We had a friend who went to the food bank a lot and would give us dried beans and pasta and rice he would not use (not a cook and the food bank gives lots of this stuff, along with boxed foods like macaroni and cheese, bread and peanut butter...) All that would go to the chickens. They love beans and rice, made quick in the pressure cooker.

So feeding the chicks today. I do not handle my chickens, but some are just tame because I never mistreat them - other than whacking with a bamboo pole if they get into the garden - which can be too often.



[video=youtube;dWetZuhXA9E]https://www.youtube.com/watch?v=dWetZuhXA9E&feature=youtu.be[/video]

Does anybody keep chickens? (other than red, whose chickens are as good looking as everything he does)
 
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Bowlander

Full Member
Nov 28, 2011
1,352
0
Forest of Bowland
I keep chooks, ducks and turkeys, they aren't laying well at the moment though.
I have speck Sussex and goldtops.

Just a handful of blackberries while running in an obstacle race. Venison steaks from a hind culled in February for tea!

Sent from my SM-A500FU using Tapatalk
 
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British Red

M.A.B (Mad About Bushcraft)
Dec 30, 2005
25,547
430
Mercia
Went and peeked into the Buff Orpingtons coop tonight as they are finally getting adult feathers and need their wings clipping soon. We realised that we didn't know how they roosted (on the floor, the perches or what), so thought we would take a peek as picking them up whilst they are roosting is easiest often. Anyway all seven of them are cuddled up in the nest boxes in a big heavy feathered heap. And here's the funny thing....one of them snores :) I've never heard a chicken snore before, but one of these does! Rather a sweet sound is a chicken snoring
 

george47

Banned
Aug 14, 2015
194
0
North Gulf of Mexico
I have Orphingtons, some chicks I was given 3 years ago. Nice birds - the one who walks in on my chick video is a blue Orphington - a different kind of white Orphington, although now it just looks white. Then there are two gray Orphingtons and a black. I had 14 and am down to 4 from predators in a couple years - about typical, so I have a brood or two every year - but mongrels as I have added a couple kinds of anonymous yard chickens, Amarcanas, sex link, banti fighting cock, anonymous banti, and such and just let them breed at random.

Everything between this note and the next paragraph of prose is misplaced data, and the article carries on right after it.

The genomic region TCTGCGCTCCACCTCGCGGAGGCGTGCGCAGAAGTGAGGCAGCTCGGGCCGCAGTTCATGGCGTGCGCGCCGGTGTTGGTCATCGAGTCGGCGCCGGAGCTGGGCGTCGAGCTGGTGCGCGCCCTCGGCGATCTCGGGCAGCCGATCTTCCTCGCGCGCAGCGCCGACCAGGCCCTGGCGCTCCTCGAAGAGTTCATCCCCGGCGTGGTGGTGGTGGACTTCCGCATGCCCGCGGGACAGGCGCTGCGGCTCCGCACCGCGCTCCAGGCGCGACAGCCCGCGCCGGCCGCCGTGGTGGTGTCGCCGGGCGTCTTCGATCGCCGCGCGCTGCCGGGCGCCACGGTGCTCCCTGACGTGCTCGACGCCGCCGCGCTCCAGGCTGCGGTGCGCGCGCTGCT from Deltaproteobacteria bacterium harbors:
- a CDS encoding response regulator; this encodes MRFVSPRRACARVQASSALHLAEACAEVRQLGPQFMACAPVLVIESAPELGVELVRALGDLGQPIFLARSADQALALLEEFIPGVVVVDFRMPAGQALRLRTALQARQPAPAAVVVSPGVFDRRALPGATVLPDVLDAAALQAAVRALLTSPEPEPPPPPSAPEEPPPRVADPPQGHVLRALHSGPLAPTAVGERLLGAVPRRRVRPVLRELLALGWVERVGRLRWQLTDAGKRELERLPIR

Orphingtons are a dual meat and egg breed and not great layers, I think 165 - 185 a year. Big eggs, and the breed is very docile and attractive. I would like a breed which has been developed for Indian villagers which has great ability to forage and avoid predators - and is tough. I remember the wily, scrawny chickens in the Afghani villages, like feathered lizards on amphetamine. Able to survive in a real hard life. My chickens run free so get hit a lot - 10 or so picked off a year - and they are pretty savvy birds - and the dogs will run to their calls of great panic.

Another thing I feed my chickens is the rib meat cut off, with the rib bones included, when filleting. Then the belly meat left attached to the head is sliced into strips on our 'trout'. The belly met is fatty. How the chickens love it - today they got a couple pounds of fish and they all charge about chasing each other - even the tiny chicks get into the thick of it. The tiny ones then are off running with a chunk of trout rib meat. They eventually choke it down. Chicks have bigger mouths than you would think. I think the fish bones are good for them - lots of calcium.
 

george47

Banned
Aug 14, 2015
194
0
North Gulf of Mexico
Hi Bowlander.

Yesterday was hot rain all day and much of the night. I wish I had gotten more seeds in as the last of the hot nights is about now; with the long rain seeds explode. I fished last night at midnight, in strong wind, perfectly comfortable (in a long break in the rain) in shorts and a light shirt. We have a mild winter, but get a couple hard freezes every year. Enough to hit the bananas badly. Bananas are bi-annual so if covered very well - wrapped in a blanket, then a tarp, all tied with string from the first hard frost till the last, then you will get bananas next autumn. Last winter we had a spell of 3 days and nights when the bird bath stayed solid ice 75 hours with -8C being hit, and then 3-4 other freezes. (17F). Of the 4 bananas I kept covered 1 has a stalk of bananas on it, better than I expected as it was a really cold winter. Also bananas take a very long time to ripen and here they are finally ripe just before the first frost. The stalk of bananas will keep a month in a unheated room. I have a number of good, strong - 14 foot tall, banana trees this year (if killed back by frost the root send up another tree, a couple actually. The leaves always die but the trunk must live to fruit next year.) My plan is to keep 3 covered for the frosts again. The one which is fruiting will die.

Citrys can take a frost, but only some can take a hard freeze. Calamondin, kumquats, satsumas, lemons, and other specific varieties of oranges and grapefruits. Still you have to cover them, and a hard freeze may cause all the leaves. I bought 4, small, clamondin from Walmart this spring when they closed out the citrus trees, $15 each. I have 2 by my pond in the flower terraces and two in pots. Two of them have some fruit, not bad as they are still small, and they make wonderful marmalade. My kumquat tree is fruiting well, 3 years old, but stays small because it is in a pot. The marmalade from both these fruits is fantastic. I was able to make kumquat/lemon/grapefruit marmalade last year and it was soon used up. Calamondin are not popular because they are very sour, like tiny, lemon sour, tangerines. They are used in South Pacific cooking and I want to try them and use for Thai and Philippine cooking. And to preserve for Moroccan. And Ceviche possibly.